SS-GB (S1, BBC1)

A lone Spitfire soars over London, landing gracefully in front of Buckingham Palace.  But the Palace is a bombed-out shell, and the swastika hangs from its gates.  Its 1941. The Battle of Britain has been fought – and lost.

Though there may be Nazi jack boots marching down the Mall, life goes on.  And Detective Archer has a murderer to find.

Focussing on the ordinary characters caught up in a mad, complex situation is a nifty way of bringing us into what is a pretty surreal setting.  Archer is a believably capable detective, but no superhuman.   He has a vague grasp of how things are playing out, at least enough to stay alive, but the bigger game is always beyond him.   It keeps things personal, the losses and choices have a real weight to them.  Big ideas like patriotism and duty seem remote compared Archer and Harry’s friendship and loyalty.

This does have the effect of making Sylvia a rather unappealing figure.  Her black and white view of things comes across as rather juvenile, even petulant.   Her willingness to put herself repeatedly in danger felt to me more a lack of pragmatism than bravery.   Not that she seemed stupid, just rather unconcerned with realities.  When she and Harry were put into the holding camps, it was him who found food for her.   Barbara is more interesting, gallivanting about the world looking for a story.  But her distance makes her chilly and difficult to trust.  What’s she up to?

Perhaps this is more to do with person taste than I realise.  Fervour is the stuff of heroes, after all.  Sylvia was at least genuine, and consistent – deriding the collaborators for selling out their neighbours for ‘a more comfortable life’.   Did she think more of the Nazis than the collaborators? They at least fought for a cause.  Her hero’s death seemed fitting; she would become a beacon, a rallying point for British resistance.  Some viewers may have been affected by her sacrifice.  Though I couldn’t help but feel that her final gesture was just that – a gesture.  Like throwing a lit cigarette into the crate of yellow stars that Jewish locals would be forced to wear – it was defiant and heartfelt, but didn’t really accomplish much.

Eternity belongs to heroes, but the world belongs to swindlers.  Mayhew’s double-cross was brilliant in design (and ruthless in execution). I did wonder if the King knew he was never going to make that plane… Austere Huth came a cropper too.  His focus was his weakness, not his strength.  It was adaptable, genial Kellerman who came out ahead.  For now at least.

The pragmatic tone carries through to the ending- optimistic, but hardly celebratory, with no great patriotic fanfare.  It’s not as though Britain won by noble means, let’s be honest.  In fact, they’ve hardly won at all.  The future looks rosy (or at least less grim than it did), but Britain remains very much occupied.   Still, I liked the sense of moving forward, resolute and just a bit crafty.  Britain won’t win because they’re better, or more noble.  They’ll win because they’re wily and stubborn.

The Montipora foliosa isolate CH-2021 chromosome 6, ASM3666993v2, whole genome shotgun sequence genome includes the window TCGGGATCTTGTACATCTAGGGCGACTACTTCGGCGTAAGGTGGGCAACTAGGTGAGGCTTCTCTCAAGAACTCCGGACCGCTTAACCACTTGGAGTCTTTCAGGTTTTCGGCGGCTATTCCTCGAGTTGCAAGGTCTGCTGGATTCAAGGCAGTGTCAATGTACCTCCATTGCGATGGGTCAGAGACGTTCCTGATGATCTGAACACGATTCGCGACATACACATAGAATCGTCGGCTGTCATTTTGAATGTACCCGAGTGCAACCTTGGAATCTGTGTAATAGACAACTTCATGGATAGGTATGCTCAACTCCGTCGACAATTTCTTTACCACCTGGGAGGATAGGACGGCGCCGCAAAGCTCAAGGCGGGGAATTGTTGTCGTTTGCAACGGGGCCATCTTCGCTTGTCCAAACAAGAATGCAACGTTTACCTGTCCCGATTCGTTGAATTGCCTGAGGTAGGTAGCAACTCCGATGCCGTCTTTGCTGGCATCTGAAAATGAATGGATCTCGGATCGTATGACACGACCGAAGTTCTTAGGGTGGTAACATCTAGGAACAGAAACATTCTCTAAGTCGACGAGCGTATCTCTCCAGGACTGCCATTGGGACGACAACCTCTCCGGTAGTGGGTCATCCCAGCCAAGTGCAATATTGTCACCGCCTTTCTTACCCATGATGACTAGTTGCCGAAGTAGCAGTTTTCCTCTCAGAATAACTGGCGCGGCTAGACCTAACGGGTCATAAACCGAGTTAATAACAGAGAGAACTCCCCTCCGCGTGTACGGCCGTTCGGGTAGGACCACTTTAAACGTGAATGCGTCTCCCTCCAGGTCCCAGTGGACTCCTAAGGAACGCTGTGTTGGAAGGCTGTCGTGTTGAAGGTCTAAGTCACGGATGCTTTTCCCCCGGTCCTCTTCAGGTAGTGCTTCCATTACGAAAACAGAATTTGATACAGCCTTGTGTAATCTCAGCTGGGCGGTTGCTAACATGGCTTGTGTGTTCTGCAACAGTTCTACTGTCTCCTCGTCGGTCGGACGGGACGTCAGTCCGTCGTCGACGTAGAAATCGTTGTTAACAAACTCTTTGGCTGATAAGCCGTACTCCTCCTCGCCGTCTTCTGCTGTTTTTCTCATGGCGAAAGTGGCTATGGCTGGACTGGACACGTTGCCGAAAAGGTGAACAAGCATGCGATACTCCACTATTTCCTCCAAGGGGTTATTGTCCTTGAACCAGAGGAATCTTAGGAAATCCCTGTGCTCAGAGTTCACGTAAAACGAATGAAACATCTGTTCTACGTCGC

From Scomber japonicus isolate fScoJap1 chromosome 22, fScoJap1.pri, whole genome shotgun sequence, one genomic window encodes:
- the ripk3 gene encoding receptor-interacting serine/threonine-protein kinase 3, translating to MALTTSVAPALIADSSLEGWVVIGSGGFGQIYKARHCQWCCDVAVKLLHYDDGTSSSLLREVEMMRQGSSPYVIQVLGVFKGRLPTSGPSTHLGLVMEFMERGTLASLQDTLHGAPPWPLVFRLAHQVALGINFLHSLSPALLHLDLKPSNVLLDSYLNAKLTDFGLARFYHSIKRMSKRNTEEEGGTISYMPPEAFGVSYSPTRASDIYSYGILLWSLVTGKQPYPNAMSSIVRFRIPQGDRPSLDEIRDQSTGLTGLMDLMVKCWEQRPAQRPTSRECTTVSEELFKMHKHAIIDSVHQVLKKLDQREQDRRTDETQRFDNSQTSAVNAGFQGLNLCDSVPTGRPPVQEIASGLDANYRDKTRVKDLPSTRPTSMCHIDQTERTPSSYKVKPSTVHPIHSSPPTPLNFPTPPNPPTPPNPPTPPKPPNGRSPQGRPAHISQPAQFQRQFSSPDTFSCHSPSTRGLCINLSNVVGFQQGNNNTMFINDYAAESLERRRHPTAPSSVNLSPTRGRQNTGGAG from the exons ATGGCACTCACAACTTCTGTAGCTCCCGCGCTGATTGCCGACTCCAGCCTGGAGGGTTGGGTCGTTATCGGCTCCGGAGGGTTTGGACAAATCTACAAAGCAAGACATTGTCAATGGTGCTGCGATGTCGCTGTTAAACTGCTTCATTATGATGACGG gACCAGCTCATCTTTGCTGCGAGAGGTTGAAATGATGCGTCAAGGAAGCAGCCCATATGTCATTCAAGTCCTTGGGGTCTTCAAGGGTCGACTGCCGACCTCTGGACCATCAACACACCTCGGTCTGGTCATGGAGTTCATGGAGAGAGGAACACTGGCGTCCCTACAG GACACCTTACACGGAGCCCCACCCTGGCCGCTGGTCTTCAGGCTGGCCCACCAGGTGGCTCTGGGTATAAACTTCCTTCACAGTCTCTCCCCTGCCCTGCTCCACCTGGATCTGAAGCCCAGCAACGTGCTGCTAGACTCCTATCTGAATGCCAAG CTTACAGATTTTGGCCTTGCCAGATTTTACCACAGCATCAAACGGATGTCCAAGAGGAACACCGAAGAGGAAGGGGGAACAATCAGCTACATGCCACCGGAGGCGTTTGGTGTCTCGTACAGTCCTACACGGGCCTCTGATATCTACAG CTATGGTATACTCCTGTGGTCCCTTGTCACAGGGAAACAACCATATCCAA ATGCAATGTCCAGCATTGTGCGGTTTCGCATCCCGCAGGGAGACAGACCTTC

And because they adapt.  SS-GB was written in 1978, when Britain was well and truly on its arse, still struggling with the exhausting effort of WW2 and a rapidly diminished place in the world.   Survival comes from facing realities, and putting your efforts into building for the future.  Early in the series, the Nazis and Soviets made a big show of exhuming the remains of Karl Marx to be dispatched back to Russia with great pomp and ceremony.   Their ‘friendship’ is based on the past.  By bringing about the destruction of Nazi efforts to build the A bomb and offering key research in this to the US, Britain is forging a new friendship and a new future.

Still, this isn’t a story about big events, and the small scale is echoed visually, with few big set pieces.   The opening scene was nicely done and the final fight at the aerodrome was thrilling, but the important stuff goes on in the sitting room, at a game of cards,  down the pub.   Politics and warfare isn’t just armies and ministers, it’s out on the street, how you treat your neighbour.  Would you inform on someone for a bag of potatoes?  For the life of your son?

Early on, Archer talks about keeping his head down and maintaining law and order because the Germans won’t be around for ever.  But I didn’t really buy that – he (quite sensibly) just doesn’t want to get involved.    But the real cruelty of the Reich isn’t the wrong flag above Westminster; it’s a headmaster carted off to the camps for no reason, prostitutes rounded up and abused in the street, men shot for being in the wrong place at the wrong time.  Thoug, if evil is small scale, so is bravery.  Sylvia and her plucky companions are principled enough, but they won’t win the war.  America looms large, but it won’t get involved for no reason.  Somewhere between the two, sits the ordinary people.  Only when they care enough to make those small acts of defiance – when  Archer starts to make those little moves  – can the much bigger pieces fall into place.   Starting from such a striking premise, it’s an oddly predictable resolution.  But it makes for a great story.